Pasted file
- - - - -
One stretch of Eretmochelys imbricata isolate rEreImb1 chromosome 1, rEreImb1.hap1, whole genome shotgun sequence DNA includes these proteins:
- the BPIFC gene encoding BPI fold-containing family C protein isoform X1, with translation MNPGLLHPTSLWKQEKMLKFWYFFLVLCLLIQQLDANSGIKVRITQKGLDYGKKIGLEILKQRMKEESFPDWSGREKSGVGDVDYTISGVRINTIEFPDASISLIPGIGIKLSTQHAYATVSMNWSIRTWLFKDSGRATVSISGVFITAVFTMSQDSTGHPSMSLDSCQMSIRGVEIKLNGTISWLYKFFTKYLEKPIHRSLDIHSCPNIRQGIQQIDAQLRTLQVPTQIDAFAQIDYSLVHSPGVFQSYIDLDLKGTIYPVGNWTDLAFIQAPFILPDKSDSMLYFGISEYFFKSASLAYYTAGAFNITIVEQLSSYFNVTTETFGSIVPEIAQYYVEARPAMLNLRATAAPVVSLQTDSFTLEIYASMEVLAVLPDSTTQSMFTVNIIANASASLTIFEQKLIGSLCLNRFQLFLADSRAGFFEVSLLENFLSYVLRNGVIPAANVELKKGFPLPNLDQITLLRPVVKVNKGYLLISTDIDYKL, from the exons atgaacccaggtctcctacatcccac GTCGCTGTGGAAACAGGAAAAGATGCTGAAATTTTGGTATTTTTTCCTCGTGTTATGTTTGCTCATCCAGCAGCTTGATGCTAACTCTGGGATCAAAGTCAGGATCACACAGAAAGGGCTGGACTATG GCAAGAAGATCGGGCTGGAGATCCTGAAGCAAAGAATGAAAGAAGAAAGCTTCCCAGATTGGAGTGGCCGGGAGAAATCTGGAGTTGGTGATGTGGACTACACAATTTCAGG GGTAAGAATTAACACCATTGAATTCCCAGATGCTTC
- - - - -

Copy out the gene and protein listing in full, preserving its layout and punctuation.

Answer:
One stretch of Eretmochelys imbricata isolate rEreImb1 chromosome 1, rEreImb1.hap1, whole genome shotgun sequence DNA includes these proteins:
- the BPIFC gene encoding BPI fold-containing family C protein isoform X1, with translation MNPGLLHPTSLWKQEKMLKFWYFFLVLCLLIQQLDANSGIKVRITQKGLDYGKKIGLEILKQRMKEESFPDWSGREKSGVGDVDYTISGVRINTIEFPDASISLIPGIGIKLSTQHAYATVSMNWSIRTWLFKDSGRATVSISGVFITAVFTMSQDSTGHPSMSLDSCQMSIRGVEIKLNGTISWLYKFFTKYLEKPIHRSLDIHSCPNIRQGIQQIDAQLRTLQVPTQIDAFAQIDYSLVHSPGVFQSYIDLDLKGTIYPVGNWTDLAFIQAPFILPDKSDSMLYFGISEYFFKSASLAYYTAGAFNITIVEQLSSYFNVTTETFGSIVPEIAQYYVEARPAMLNLRATAAPVVSLQTDSFTLEIYASMEVLAVLPDSTTQSMFTVNIIANASASLTIFEQKLIGSLCLNRFQLFLADSRAGFFEVSLLENFLSYVLRNGVIPAANVELKKGFPLPNLDQITLLRPVVKVNKGYLLISTDIDYKL, from the exons atgaacccaggtctcctacatcccac GTCGCTGTGGAAACAGGAAAAGATGCTGAAATTTTGGTATTTTTTCCTCGTGTTATGTTTGCTCATCCAGCAGCTTGATGCTAACTCTGGGATCAAAGTCAGGATCACACAGAAAGGGCTGGACTATG GCAAGAAGATCGGGCTGGAGATCCTGAAGCAAAGAATGAAAGAAGAAAGCTTCCCAGATTGGAGTGGCCGGGAGAAATCTGGAGTTGGTGATGTGGACTACACAATTTCAGG GGTAAGAATTAACACCATTGAATTCCCAGATGCTTC